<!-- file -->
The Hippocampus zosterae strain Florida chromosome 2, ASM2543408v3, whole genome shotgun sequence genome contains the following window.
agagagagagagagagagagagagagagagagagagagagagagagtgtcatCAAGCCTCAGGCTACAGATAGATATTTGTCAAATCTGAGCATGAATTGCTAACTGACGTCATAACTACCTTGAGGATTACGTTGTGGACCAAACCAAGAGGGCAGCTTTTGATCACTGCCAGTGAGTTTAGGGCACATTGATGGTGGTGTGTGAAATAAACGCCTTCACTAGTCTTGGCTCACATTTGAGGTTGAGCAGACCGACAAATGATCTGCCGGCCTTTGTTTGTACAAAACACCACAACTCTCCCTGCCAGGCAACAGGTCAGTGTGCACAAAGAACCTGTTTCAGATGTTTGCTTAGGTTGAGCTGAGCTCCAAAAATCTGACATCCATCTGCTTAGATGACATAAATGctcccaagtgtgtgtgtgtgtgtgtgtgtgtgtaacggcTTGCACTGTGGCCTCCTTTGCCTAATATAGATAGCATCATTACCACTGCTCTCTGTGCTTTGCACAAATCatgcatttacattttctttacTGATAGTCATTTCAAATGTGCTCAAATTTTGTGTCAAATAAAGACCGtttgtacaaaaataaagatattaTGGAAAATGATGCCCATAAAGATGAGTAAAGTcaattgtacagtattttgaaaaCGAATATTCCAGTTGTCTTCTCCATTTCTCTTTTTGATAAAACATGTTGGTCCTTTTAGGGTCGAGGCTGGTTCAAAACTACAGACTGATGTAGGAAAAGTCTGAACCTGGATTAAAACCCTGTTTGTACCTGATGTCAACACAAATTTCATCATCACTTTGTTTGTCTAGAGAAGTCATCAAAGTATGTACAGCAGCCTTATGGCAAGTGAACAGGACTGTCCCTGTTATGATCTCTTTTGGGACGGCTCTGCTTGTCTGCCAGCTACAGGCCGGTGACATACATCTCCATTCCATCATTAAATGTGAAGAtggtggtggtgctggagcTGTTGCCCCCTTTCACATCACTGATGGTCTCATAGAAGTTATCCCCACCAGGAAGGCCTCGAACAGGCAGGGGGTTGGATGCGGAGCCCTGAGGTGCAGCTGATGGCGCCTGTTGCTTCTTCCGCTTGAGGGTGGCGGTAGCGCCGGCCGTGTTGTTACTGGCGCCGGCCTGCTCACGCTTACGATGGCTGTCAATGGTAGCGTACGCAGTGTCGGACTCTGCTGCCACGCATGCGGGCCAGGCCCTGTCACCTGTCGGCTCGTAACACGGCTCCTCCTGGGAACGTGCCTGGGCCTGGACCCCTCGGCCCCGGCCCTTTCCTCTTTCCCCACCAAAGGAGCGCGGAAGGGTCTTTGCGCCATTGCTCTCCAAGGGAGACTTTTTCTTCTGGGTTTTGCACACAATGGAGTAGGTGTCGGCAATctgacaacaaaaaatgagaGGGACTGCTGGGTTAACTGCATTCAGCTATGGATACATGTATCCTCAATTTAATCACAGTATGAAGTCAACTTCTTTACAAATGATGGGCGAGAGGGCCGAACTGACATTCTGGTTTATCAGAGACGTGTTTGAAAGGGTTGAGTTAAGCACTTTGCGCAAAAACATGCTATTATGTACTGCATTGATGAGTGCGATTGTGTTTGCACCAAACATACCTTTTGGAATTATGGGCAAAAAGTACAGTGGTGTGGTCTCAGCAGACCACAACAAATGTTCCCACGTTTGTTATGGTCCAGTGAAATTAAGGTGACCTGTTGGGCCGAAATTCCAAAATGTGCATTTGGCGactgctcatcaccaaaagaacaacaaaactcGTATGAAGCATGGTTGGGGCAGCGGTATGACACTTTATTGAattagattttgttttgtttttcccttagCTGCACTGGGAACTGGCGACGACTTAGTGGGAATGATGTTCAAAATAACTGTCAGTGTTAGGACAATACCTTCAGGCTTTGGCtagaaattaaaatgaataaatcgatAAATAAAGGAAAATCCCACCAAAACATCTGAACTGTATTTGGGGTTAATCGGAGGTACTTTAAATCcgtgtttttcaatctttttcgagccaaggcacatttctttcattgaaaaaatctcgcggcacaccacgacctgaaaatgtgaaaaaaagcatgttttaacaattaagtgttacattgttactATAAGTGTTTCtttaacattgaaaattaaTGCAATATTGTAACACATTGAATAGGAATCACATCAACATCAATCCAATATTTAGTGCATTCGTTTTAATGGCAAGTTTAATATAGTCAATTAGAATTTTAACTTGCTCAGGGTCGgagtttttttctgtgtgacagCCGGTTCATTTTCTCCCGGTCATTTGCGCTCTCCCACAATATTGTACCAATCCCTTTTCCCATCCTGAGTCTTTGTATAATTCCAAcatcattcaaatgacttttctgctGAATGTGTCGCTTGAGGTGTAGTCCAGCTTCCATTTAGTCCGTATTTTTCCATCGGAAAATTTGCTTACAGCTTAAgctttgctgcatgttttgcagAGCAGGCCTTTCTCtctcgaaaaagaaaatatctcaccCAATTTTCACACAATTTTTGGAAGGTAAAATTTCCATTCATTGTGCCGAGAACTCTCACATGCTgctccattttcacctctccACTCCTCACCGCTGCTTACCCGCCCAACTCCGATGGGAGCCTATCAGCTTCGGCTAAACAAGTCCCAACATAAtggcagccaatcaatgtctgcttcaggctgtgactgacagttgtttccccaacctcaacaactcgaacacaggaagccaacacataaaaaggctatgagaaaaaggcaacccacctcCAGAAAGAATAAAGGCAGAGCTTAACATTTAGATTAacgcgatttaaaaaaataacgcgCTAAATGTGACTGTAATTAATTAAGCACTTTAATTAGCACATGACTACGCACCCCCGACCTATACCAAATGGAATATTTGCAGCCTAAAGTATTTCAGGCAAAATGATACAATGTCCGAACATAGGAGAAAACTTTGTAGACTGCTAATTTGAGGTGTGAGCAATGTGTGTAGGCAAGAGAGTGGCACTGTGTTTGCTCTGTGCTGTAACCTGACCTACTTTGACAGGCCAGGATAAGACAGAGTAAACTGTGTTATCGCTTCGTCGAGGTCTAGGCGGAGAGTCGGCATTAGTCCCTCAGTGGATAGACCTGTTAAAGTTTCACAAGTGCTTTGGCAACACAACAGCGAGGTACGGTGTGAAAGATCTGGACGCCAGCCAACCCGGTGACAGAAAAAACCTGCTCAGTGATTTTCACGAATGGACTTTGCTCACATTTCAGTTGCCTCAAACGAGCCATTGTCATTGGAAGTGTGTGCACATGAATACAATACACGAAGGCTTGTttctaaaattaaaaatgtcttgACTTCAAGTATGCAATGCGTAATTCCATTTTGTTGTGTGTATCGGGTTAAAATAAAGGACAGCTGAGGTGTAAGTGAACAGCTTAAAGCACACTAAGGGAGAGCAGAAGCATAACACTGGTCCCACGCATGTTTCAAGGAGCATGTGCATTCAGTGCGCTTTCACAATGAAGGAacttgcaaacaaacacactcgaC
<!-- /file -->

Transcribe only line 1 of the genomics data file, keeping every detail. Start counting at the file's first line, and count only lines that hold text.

The Hippocampus zosterae strain Florida chromosome 2, ASM2543408v3, whole genome shotgun sequence genome contains the following window.